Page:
But the problem, he adds, is enabling the full utilization of these technologies around the world. Here are the three key barriers and ways to overcome them.

Gaps in data

Gaps in global surface-based data exist because there are not enough observations being made in some parts of the world - and also, data exchange and access are limited. This has a significant impact on the quality of weather, climate and water-related services at local, regional and global levels.

The lack of data, especially in lower-income countries, leads to knowledge gaps and ineffective policy-making, the report says, which limits progress towards the SDGs.

Failure to reach local communities

Reaching local communities with weather, climate and water information is challenging. Making the information understandable, affordable, applicable and in real-time is difficult. Integrating local, contextual and indigenous knowledge is also a challenge, but one worth tackling, as not effectively engaging with local stakeholders and incorporating their knowledge limits the effectiveness of science.

Have you read?

Lack of scientific capacity

Sometimes the problem is simply needing more scientific resources – whether that be scientists, laboratories or budgets for research or equipment – which prevents many countries from effectively using climate sciences.


How to level up the scientific community

Awareness is central to mobilizing more investment, the report’s authors say. In August 2023, the UN adopted a resolution making 2024-2033 the International Decade of Sciences for Sustainable Development. And while progress has been made in the fields of scientific research, wider action is needed too.

“Unprecedented advances in weather-, climate- and water-related sciences and services remain underutilized in support of sustainable development but must be enhanced, accelerated and scaled up to support achievement of the SDGs," write the authors. "We have the solutions to achieve the SDGs by 2030 – now is the time to mobilize the scientific community to supercharge SDG implementation.”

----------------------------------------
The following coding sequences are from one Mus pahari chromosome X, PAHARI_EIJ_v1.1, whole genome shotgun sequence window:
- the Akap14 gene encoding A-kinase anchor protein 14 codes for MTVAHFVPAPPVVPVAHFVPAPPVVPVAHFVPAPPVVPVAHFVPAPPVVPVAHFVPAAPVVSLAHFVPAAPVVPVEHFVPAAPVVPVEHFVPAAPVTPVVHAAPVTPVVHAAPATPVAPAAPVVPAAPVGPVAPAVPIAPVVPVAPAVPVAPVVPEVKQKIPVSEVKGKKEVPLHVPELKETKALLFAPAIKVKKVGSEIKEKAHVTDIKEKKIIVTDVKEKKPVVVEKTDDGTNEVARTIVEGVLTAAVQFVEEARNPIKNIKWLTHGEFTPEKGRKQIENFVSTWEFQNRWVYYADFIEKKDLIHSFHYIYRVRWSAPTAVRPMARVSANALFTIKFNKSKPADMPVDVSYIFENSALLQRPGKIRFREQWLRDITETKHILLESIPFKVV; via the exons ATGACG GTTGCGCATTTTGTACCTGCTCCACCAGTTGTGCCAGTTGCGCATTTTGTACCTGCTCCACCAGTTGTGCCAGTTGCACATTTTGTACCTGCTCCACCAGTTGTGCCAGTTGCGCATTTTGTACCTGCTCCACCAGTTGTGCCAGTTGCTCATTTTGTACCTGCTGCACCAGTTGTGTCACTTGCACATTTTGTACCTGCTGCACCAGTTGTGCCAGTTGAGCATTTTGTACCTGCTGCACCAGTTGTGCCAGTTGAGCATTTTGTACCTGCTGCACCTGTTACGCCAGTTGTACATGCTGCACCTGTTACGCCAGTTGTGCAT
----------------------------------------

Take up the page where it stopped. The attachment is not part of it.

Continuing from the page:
The report recommends the following ways to supercharge the SDGs:

  • Close the gap in weather, climate and hydrological observations and data
  • Advance research and expand access to science, technology and innovation
  • Strengthen scientific capacity and skills through education and training
  • Embrace local, contextual and indigenous knowledge
  • Unite diverse stakeholders to boost the impact of science.

What is the World Economic Forum doing on natural climate solutions?

Speeding up action on climate change

There are still significant challenges, particularly on the data quality, transmission, resolution and affordability; and collaboration is “essential” to addressing them, the report concludes.

The World Economic Forum Centre for Nature and Climate is helping science to drive credible climate action, enabling more connections and partnerships to boost its impact.

One example of such collaboration, is the UN’s Early Warning for All project (Ew4ALL), co-led by the WMO, which aims to ensure everyone is protected against hazardous conditions through early warning systems by the end of 2027.

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Related topics:
Sustainable DevelopmentClimate ActionNature and Biodiversity